Museum news

Egyptian queen and British superstar headline Kimbell Art Museum's next exhibitions

Egyptian queen, British superstar headline Kimbell's next exhibitions

Statuette of Ahmose-Nefertari, "Nefertari's Egypt"
Statuette of Ahmose-Nefertari Photo courtesy of Kimbell Art Museum
Queen Nefertari's Egypt
 Stela of Kel (detail), New Kingdom Period, 19th Dynasty (1279-1213 BC), limestone bas-relief.  Photo courtesy of Kimbell Art Museum
Statuette of Ahmose-Nefertari, "Nefertari's Egypt"
Queen Nefertari's Egypt

The Kimbell Art Museum will welcome "the most beautiful" queen of Egypt, one of Britain's most renowned painters, and fascinating pieces from a special Rockefeller collection in its 2020-21 lineup of special exhibitions.

The Fort Worth museum unveiled the schedule of upcoming exhibitions in a release July 28. The Kimbell, which was among the earliest Dallas-Fort Worth museums to reopen to the public after its COVID-19 shutdown, is adhering to special health and safety measures, found here. Information and schedules are subject to change, they say.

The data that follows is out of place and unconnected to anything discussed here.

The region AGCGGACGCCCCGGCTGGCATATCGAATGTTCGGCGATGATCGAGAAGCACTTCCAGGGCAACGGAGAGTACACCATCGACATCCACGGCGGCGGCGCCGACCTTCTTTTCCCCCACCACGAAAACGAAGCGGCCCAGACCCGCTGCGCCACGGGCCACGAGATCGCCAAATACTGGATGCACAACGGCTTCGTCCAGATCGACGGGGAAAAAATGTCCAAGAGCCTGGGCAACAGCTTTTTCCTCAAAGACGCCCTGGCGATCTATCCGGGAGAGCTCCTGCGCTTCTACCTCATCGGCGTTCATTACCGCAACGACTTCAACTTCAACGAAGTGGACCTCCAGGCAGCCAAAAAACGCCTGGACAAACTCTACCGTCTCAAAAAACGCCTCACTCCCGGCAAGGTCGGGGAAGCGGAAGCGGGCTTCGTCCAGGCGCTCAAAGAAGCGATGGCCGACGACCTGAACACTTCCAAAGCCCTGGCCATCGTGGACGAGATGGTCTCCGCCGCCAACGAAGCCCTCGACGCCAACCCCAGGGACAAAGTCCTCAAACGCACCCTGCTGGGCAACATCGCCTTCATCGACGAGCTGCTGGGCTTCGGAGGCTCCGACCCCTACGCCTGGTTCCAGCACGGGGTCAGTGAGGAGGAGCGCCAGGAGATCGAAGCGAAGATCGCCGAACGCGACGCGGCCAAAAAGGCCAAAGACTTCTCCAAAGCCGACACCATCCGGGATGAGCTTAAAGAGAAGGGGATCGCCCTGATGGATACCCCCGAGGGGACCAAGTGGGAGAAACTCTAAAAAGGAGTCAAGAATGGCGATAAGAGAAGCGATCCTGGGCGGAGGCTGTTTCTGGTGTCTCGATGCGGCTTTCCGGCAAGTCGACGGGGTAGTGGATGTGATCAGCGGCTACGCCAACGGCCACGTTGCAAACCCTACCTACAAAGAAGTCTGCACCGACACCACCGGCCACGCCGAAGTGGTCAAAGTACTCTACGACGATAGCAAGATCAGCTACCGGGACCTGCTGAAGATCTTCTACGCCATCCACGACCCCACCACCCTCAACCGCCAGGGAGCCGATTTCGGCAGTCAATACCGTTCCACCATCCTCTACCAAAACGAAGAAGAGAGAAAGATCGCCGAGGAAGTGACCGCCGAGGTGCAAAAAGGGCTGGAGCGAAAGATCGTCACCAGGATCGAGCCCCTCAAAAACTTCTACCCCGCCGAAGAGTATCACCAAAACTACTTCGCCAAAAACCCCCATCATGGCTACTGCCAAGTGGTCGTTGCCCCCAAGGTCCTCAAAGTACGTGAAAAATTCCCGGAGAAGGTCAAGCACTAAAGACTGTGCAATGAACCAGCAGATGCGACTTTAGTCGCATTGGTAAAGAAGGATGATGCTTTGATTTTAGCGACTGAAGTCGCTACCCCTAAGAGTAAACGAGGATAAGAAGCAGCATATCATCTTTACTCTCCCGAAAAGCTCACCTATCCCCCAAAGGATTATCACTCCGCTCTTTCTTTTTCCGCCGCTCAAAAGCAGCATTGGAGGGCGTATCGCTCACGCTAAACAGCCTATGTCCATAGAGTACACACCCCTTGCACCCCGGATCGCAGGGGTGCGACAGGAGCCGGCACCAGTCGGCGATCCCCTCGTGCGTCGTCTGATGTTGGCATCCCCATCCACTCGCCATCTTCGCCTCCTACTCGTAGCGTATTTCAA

The museum's current special presentation, "Flesh and Blood: Italian Masterpieces from Capodimonte Museum," will be on view only through August 16. Here's a closer look at the exhibitions that will follow (with descriptions provided by the Kimbell).

"Queen Nefertari’s Egypt"
November 15, 2020-March 28, 2021

Previously announced, "Queen Nefertari’s Egypt" will take a closer look at the wives of pharaohs during the New Kingdom period (1550-1070 BC), the height of Egyptian civilization.

"These women — not just great royal wives, but also sisters, daughters and mothers of pharaohs, and sometimes even pharaohs themselves — are brought to life through some 230 exceptional objects, including majestic statues, exquisite jewelry, decorated vases, papyrus manuscripts, carved steles, mummies, intricately painted wooden coffins and splendid stone sarcophagi, as well as tools and various items of daily life from the artisan village of Deir el-Medina, home to the craftsmen who made the royal tombs," the museum says.